Flu season is off to an unusually fast start this year. Typically in the United States, flu season ramps up in December or January, but reports of the flu are already on the rise in at least 17 states, according to the Centers for Disease Control and Prevention (CDC).
On Nov. 4, federal public health officials said during a press briefing that the U.S. has already “crossed the epidemic threshold” for the flu.
“We are seeing more cases than we would expect at this time,” José Romero, M.D., director of the National Center for Immunization and Respiratory Diseases, told reporters.
Recent online searches show an increase in people wondering if it's normal for the flu to reach epidemic status.
Is it normal for flu seasons to reach epidemic status?
Yes, it is normal for flu seasons to reach epidemic status.
WHAT WE FOUND
Epidemics of seasonal flu happen almost every year, according to the CDC and the World Health Organization (WHO). That’s because the CDC defines an epidemic as “an unexpected increase in the number of disease cases in a specific geographical area” as compared to cases in years past.
Influenza (the flu) is a contagious respiratory illness caused by two types of flu viruses — influenza A and B — that infects the nose, throat, and sometimes the lungs. Flu viruses mainly spread from person to person through droplets made when someone with the flu coughs, sneezes or talks near another person.
“Human influenza A and B viruses cause seasonal epidemics of disease (known as flu season) almost every winter in the United States,” the CDC says on its website.
In an article for medical website Verywell Health, epidemiologist Kristina Duda, RN, also says that “seasonal flu epidemics happen almost every year.”
“Although the word ‘epidemic’ sounds scary, it isn't uncommon for the flu to reach epidemic levels,” Duda said.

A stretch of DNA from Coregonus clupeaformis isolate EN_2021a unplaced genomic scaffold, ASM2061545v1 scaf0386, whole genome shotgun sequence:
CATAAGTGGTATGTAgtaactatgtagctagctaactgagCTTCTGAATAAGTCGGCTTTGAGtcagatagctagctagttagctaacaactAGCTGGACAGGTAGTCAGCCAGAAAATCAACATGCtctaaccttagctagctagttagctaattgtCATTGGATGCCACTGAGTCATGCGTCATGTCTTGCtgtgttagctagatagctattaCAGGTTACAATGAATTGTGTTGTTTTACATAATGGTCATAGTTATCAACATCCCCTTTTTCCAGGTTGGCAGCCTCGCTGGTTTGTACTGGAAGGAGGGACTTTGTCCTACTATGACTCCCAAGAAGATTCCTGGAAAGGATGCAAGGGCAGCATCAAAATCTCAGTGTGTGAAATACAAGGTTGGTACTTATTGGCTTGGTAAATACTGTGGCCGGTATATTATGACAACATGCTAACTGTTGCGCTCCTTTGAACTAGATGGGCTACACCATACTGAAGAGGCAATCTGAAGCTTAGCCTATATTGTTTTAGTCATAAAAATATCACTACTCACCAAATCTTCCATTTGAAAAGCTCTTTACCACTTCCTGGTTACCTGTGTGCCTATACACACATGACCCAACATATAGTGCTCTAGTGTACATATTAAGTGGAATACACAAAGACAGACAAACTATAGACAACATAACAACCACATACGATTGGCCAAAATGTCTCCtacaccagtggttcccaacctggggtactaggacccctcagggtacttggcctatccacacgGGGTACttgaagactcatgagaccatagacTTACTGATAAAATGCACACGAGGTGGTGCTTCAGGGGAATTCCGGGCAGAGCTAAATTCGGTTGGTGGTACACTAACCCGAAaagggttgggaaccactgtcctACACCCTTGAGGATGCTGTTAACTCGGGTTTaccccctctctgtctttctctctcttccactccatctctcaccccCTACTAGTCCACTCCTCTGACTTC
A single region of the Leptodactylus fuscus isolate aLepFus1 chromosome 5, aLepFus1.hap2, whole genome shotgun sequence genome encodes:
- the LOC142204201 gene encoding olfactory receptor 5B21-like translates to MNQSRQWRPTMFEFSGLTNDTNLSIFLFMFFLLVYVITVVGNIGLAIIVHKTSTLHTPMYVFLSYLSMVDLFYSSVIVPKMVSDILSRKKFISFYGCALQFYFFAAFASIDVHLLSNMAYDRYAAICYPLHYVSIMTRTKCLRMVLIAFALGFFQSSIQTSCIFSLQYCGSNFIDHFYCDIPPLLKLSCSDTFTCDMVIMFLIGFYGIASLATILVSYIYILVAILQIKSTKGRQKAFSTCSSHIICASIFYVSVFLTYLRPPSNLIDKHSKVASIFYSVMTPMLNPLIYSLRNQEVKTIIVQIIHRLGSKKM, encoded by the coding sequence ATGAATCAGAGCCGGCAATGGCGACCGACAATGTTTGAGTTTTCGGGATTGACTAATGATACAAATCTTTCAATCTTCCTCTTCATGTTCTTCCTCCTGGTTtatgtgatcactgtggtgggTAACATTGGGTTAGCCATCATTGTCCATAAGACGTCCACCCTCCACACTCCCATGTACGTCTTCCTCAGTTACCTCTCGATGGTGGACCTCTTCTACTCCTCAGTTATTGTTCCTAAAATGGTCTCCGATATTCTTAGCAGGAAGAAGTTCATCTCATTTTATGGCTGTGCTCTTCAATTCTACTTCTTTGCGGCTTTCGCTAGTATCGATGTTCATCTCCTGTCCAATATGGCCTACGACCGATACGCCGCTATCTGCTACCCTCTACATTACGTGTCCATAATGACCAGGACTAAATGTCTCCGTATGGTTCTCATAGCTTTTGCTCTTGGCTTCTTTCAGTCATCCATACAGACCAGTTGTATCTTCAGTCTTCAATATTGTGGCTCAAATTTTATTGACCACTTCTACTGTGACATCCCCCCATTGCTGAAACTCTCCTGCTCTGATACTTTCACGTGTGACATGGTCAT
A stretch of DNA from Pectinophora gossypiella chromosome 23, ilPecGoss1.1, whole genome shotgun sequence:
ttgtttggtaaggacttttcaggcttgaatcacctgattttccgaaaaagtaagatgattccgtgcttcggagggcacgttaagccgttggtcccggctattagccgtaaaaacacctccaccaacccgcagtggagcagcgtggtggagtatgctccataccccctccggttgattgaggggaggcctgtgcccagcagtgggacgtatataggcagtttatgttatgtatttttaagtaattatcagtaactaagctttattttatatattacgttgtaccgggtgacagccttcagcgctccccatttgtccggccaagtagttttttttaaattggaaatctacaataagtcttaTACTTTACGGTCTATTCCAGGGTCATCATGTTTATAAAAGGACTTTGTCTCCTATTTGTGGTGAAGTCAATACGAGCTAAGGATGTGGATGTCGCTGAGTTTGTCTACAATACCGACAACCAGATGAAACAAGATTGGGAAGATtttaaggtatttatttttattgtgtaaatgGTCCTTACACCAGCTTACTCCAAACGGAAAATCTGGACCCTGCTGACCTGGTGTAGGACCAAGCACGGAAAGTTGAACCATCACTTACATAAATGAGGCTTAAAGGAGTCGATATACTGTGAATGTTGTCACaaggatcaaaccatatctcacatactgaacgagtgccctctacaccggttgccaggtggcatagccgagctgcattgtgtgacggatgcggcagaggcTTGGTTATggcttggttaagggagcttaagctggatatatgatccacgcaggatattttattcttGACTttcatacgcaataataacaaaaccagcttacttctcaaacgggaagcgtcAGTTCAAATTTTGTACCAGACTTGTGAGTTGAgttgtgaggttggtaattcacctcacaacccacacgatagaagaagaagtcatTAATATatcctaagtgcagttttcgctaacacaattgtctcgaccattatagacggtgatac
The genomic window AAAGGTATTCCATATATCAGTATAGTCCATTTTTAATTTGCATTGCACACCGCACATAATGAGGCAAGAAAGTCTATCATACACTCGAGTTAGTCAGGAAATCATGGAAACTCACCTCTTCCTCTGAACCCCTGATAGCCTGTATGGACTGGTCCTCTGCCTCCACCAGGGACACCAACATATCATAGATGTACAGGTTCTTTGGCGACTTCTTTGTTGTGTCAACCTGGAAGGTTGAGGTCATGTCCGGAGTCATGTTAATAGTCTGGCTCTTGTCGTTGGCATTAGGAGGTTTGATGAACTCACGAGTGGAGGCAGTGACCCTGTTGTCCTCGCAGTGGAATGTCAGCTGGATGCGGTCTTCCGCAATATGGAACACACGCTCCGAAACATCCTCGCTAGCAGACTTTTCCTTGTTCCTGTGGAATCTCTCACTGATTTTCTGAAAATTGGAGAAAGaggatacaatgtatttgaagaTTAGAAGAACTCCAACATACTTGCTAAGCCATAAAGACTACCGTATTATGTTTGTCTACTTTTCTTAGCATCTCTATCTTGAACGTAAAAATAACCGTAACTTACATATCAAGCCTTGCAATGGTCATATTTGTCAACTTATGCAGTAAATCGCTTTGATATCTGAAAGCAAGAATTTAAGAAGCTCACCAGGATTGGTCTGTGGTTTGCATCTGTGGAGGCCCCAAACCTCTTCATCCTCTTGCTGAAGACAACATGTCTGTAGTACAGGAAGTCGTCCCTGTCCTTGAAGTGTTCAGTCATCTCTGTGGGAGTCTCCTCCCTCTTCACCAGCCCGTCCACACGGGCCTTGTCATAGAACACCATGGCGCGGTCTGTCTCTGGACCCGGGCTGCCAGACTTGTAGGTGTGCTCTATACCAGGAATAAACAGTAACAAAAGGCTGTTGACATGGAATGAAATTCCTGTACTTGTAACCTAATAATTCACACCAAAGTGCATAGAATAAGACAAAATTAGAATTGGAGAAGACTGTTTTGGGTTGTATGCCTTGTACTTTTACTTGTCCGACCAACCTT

To classify flu severity, each week the CDC looks at data from the past five years of flu and pneumonia deaths and makes a baseline. Then they look at this year’s flu and pneumonia death data and if that line hits a certain point over the baseline (for those of you who love math, you can find that baseline formula here), the epidemic threshold has been met. When the percentage of flu deaths drops below the threshold, the epidemic is then considered to be over. The CDC tracks the number of flu-related cases and deaths for each flu season on its website.
During the coronavirus pandemic, the United States saw two mild flu seasons, mostly due to people following certain mitigation methods that can help prevent the spread of respiratory viruses, such as school closures, lockdowns, mask-wearing, and social distancing, that have since ended in most areas of the country. This means the baseline to determine an epidemic is lower than it may have been if the pandemic had never happened.
- Avoid close contact with people who are sick.
- If you are sick, limit contact with others as much as possible to keep from infecting them.
- Cover coughs and sneezes.
- Wash your hands often with soap and water. If soap and water are not available, use an alcohol-based hand rub.
- Avoid touching your eyes, nose, and mouth.
- Clean and disinfect surfaces and objects that may be contaminated with viruses that cause the flu.
The Associated Press contributed to this report.
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